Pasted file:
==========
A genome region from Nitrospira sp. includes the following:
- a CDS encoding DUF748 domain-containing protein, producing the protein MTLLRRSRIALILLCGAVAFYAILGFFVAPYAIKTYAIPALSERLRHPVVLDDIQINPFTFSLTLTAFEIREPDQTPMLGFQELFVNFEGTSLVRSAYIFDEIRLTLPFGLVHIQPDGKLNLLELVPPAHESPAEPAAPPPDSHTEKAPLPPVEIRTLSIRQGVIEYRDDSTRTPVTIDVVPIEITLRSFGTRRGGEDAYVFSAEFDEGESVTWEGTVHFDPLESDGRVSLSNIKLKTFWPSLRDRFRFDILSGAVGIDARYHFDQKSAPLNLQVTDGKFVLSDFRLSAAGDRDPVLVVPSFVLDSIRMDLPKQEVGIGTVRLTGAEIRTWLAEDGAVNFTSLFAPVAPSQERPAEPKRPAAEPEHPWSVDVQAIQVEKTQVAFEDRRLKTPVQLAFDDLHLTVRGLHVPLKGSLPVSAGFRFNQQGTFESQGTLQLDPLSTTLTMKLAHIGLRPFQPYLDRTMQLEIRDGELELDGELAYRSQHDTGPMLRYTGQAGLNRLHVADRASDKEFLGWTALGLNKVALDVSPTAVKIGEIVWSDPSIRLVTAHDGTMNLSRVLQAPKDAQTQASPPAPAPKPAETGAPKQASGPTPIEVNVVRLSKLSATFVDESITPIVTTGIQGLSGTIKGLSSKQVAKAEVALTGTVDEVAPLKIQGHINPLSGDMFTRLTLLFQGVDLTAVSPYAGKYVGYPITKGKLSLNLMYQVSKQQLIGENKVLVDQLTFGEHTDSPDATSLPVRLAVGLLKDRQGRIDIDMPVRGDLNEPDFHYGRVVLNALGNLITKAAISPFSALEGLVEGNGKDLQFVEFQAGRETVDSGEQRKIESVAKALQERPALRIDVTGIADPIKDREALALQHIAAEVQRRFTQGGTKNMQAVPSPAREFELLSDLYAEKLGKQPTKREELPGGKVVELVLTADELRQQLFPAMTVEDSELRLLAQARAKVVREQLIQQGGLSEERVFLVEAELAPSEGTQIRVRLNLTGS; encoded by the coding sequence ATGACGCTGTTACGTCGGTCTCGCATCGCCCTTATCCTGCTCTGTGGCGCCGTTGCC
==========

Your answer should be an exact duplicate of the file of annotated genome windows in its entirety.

A genome region from Nitrospira sp. includes the following:
- a CDS encoding DUF748 domain-containing protein, producing the protein MTLLRRSRIALILLCGAVAFYAILGFFVAPYAIKTYAIPALSERLRHPVVLDDIQINPFTFSLTLTAFEIREPDQTPMLGFQELFVNFEGTSLVRSAYIFDEIRLTLPFGLVHIQPDGKLNLLELVPPAHESPAEPAAPPPDSHTEKAPLPPVEIRTLSIRQGVIEYRDDSTRTPVTIDVVPIEITLRSFGTRRGGEDAYVFSAEFDEGESVTWEGTVHFDPLESDGRVSLSNIKLKTFWPSLRDRFRFDILSGAVGIDARYHFDQKSAPLNLQVTDGKFVLSDFRLSAAGDRDPVLVVPSFVLDSIRMDLPKQEVGIGTVRLTGAEIRTWLAEDGAVNFTSLFAPVAPSQERPAEPKRPAAEPEHPWSVDVQAIQVEKTQVAFEDRRLKTPVQLAFDDLHLTVRGLHVPLKGSLPVSAGFRFNQQGTFESQGTLQLDPLSTTLTMKLAHIGLRPFQPYLDRTMQLEIRDGELELDGELAYRSQHDTGPMLRYTGQAGLNRLHVADRASDKEFLGWTALGLNKVALDVSPTAVKIGEIVWSDPSIRLVTAHDGTMNLSRVLQAPKDAQTQASPPAPAPKPAETGAPKQASGPTPIEVNVVRLSKLSATFVDESITPIVTTGIQGLSGTIKGLSSKQVAKAEVALTGTVDEVAPLKIQGHINPLSGDMFTRLTLLFQGVDLTAVSPYAGKYVGYPITKGKLSLNLMYQVSKQQLIGENKVLVDQLTFGEHTDSPDATSLPVRLAVGLLKDRQGRIDIDMPVRGDLNEPDFHYGRVVLNALGNLITKAAISPFSALEGLVEGNGKDLQFVEFQAGRETVDSGEQRKIESVAKALQERPALRIDVTGIADPIKDREALALQHIAAEVQRRFTQGGTKNMQAVPSPAREFELLSDLYAEKLGKQPTKREELPGGKVVELVLTADELRQQLFPAMTVEDSELRLLAQARAKVVREQLIQQGGLSEERVFLVEAELAPSEGTQIRVRLNLTGS; encoded by the coding sequence ATGACGCTGTTACGTCGGTCTCGCATCGCCCTTATCCTGCTCTGTGGCGCCGTTGCC